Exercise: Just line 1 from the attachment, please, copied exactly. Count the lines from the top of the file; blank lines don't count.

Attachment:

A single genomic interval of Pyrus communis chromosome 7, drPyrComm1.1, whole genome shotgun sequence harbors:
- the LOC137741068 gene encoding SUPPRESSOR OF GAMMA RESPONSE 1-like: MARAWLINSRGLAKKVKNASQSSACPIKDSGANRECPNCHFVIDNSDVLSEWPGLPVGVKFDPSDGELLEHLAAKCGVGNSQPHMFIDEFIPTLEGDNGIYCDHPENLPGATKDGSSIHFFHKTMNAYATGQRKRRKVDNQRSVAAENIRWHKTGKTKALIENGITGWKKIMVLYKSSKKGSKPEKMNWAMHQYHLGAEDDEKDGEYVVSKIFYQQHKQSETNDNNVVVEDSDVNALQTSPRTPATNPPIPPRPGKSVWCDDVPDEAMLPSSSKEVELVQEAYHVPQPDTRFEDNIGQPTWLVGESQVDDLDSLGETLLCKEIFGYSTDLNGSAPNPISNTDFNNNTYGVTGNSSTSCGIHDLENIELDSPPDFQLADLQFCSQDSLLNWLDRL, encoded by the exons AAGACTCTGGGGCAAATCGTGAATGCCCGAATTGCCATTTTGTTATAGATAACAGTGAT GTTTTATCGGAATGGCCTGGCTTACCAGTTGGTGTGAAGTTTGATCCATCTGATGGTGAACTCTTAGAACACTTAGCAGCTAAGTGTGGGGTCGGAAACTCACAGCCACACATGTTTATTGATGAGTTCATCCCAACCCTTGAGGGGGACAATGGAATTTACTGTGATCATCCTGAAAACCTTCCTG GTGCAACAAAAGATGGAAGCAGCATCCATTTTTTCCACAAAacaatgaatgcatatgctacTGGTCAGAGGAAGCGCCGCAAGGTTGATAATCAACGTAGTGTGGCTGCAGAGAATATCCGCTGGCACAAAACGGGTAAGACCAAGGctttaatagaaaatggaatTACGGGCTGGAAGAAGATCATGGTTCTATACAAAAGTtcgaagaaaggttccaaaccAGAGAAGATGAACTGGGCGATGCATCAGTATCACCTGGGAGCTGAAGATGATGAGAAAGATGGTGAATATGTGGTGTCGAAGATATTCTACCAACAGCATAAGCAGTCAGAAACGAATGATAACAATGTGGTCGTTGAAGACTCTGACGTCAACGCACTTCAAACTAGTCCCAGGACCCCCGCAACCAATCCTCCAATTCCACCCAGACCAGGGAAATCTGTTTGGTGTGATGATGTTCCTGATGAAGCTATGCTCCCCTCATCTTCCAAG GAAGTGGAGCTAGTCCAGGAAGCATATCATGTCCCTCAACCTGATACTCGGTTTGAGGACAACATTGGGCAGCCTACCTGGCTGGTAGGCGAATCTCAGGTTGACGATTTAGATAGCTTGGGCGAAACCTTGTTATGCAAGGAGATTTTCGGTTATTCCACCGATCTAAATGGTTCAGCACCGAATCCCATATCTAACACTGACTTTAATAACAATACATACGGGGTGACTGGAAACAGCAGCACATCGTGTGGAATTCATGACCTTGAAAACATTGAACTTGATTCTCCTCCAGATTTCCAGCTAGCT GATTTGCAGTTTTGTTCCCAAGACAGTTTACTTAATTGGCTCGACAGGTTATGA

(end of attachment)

A single genomic interval of Pyrus communis chromosome 7, drPyrComm1.1, whole genome shotgun sequence harbors: